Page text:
Improving emoncms performance with Redis plus interesting consequences for SD cards.


As part of recent work to improve the performance of emoncms because of high load's on emoncms.org there is now an emoncms branch that uses redis to store feed and input meta data including last feed time and value fields which where causing significant write load on the server.

Using redis in this way leads to quite a big performance improvement and potentially could lengthen the lifespan of raspberrypi SD card systems significantly.

I've been working on the redis implementation with Ynyr Edwards a good friend and an experienced software developer who recently joined Glyn and I helping us with development and running the shop. Ynyr had been telling me about the usefulness of in memory databases and caching for improving performance for long time. There appeared to be a significant amount of waiting on io going on on emoncms.org and the mysql processlist was full of last time and value updates to the feeds meta data table.

In order to compare the use of mysql versus redis for storing input and feed meta data in emoncms a test was created that was representative of the typical kind of data input seen in emoncms.

The test consisted of a node posting 3 power values, with each value being “logged to a feed” processed into kwh/d data and histogram data. So 9 feeds in total, three of them timestore and 6 mysql based.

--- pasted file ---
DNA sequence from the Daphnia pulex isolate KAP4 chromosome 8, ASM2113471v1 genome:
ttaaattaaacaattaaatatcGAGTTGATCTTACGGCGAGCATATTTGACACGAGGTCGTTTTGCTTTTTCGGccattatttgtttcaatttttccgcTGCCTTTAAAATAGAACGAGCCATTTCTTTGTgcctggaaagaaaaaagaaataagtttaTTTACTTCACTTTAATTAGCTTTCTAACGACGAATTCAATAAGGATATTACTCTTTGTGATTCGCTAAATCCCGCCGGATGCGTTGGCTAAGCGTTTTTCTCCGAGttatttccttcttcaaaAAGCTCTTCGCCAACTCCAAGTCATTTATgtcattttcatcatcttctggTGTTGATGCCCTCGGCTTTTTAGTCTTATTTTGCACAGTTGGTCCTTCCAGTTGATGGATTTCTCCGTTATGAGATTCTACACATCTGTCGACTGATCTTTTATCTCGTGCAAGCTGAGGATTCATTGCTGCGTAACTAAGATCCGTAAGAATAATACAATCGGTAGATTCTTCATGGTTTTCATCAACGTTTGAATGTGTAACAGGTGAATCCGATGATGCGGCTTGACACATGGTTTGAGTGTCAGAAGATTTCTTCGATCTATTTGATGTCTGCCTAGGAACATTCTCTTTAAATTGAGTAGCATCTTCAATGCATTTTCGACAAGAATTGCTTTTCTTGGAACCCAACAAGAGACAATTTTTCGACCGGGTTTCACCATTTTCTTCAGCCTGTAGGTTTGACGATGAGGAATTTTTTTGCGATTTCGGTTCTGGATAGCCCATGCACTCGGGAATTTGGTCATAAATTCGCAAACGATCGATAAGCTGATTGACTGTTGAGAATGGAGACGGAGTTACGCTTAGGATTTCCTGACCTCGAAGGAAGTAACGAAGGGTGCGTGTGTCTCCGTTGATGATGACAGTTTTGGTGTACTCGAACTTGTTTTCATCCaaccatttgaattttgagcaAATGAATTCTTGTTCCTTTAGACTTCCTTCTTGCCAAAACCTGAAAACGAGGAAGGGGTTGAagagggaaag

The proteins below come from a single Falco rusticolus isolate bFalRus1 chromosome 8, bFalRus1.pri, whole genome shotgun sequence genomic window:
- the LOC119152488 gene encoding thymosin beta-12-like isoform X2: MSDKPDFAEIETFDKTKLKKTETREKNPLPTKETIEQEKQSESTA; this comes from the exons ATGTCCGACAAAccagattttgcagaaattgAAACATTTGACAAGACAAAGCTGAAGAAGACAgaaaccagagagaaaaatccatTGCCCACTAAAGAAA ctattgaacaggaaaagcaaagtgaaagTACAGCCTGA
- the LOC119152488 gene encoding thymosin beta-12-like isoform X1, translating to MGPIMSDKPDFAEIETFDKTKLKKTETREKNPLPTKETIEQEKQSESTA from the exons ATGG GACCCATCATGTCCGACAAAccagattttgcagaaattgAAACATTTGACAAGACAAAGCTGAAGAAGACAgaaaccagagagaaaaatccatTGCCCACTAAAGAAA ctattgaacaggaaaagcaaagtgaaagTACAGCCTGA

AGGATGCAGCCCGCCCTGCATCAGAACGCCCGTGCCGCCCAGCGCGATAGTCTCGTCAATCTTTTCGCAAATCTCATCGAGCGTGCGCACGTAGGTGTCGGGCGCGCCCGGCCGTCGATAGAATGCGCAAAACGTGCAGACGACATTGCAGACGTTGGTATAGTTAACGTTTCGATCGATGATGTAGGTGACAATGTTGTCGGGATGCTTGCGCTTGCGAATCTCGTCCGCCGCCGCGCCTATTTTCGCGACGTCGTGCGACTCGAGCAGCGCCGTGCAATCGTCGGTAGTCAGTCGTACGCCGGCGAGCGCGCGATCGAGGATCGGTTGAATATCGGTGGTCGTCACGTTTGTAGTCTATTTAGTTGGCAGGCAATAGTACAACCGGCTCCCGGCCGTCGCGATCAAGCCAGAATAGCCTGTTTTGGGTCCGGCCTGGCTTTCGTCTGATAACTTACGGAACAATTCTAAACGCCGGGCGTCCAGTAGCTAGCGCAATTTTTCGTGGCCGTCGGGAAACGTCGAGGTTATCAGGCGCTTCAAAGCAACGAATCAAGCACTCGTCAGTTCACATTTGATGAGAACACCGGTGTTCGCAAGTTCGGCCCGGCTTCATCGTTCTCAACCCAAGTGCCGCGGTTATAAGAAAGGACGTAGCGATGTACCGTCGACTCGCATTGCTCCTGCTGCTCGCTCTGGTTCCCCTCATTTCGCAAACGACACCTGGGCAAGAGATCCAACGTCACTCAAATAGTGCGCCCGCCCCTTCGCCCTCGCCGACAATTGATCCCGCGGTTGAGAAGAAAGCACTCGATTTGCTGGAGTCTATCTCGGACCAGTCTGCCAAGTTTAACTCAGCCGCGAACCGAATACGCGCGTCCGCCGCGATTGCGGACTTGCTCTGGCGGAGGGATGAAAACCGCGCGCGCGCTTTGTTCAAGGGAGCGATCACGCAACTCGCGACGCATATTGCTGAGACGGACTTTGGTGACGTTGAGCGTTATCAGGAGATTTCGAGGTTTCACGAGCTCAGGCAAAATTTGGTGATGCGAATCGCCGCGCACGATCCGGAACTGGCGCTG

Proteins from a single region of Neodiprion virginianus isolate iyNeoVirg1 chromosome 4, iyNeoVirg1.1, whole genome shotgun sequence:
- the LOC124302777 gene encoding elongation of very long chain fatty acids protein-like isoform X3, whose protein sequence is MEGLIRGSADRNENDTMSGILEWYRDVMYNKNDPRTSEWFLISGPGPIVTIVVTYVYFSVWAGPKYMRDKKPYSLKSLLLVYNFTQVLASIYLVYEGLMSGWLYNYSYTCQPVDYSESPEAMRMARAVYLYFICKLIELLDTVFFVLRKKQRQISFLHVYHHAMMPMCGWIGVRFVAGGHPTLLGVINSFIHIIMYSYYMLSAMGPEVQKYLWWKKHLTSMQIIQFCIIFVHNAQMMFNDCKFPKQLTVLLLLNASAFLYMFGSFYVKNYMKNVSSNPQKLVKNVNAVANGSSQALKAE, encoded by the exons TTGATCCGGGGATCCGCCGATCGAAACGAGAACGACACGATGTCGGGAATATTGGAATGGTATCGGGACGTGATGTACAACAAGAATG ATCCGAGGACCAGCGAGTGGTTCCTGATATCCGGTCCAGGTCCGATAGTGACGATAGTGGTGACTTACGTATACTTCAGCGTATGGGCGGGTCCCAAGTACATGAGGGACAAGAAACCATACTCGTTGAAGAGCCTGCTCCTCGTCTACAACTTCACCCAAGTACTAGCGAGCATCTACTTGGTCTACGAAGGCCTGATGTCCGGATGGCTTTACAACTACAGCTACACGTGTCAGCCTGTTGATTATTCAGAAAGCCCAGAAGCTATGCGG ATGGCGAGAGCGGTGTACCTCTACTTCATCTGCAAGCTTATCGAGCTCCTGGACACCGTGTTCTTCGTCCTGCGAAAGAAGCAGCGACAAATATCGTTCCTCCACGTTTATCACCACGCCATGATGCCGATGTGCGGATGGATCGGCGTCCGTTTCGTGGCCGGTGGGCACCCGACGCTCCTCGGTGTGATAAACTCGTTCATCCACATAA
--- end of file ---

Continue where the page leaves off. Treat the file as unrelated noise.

The node post rate was set to once a second and the time taken for each request was measured. After single request time's where measured a second test was carried out which involved sending request continuously and measuring the time taken to make 100 sequential requests from which the average requests per second value is determined.

Its important to note that the following results are for sequential requests rather than concurrent requests. Its possible to achieve significantly higher request rates with concurrent requests which spawn many parallel apache processes. Sequantial requests give us a good base line test to work with.

The CPU on the test machine was set to 2.0 GHz x 4 cores

Testing Mysql

The following results show the effect of turing off last input and feed time and value meta data entries in the pure mysql implementation:

Mysql with all metadata switched on:
10x sequential posts, 31ms to 79ms @ 4x 2GHz, average 20 sequential req/s.
With the processor set to 0.8GHz on all 4 cores the request rate was 10 sequential req/s

With a single poster process free-running the CPU is 7.4 us and wait is 11.5 wa

Mysql without input last time value being saved:
10x sequential, posts 26ms to 64ms, average: 25 sequential req/s

Mysql without input or feed last value but still histogram last value:
10x sequential posts: 18ms to 31ms, average: 46-48 req/s

Mysql without input or feed last value or histogram last value:
10x sequential posts: 10ms to 11ms, average 94-95 req/s

Redis 

Here are the results with the redis implementation that's up on github here:
https://github.com/emoncms/emoncms/tree/redismetadata

All meta data enabled 11-14ms, 94-95req/s @ 2.0GHz
CPU us 22us, 0.0wa

CPU Performance:
In the redis test the CPU utilisation was around 22%, the mysql CPU utilisation was around 7.4%. Idle CPU us is around 0.2%. Redis is however handling 4.7x the number of requests, if it where handling the same number of requests the cpu us may be around 22/4.7 ~4.7% us.

Wait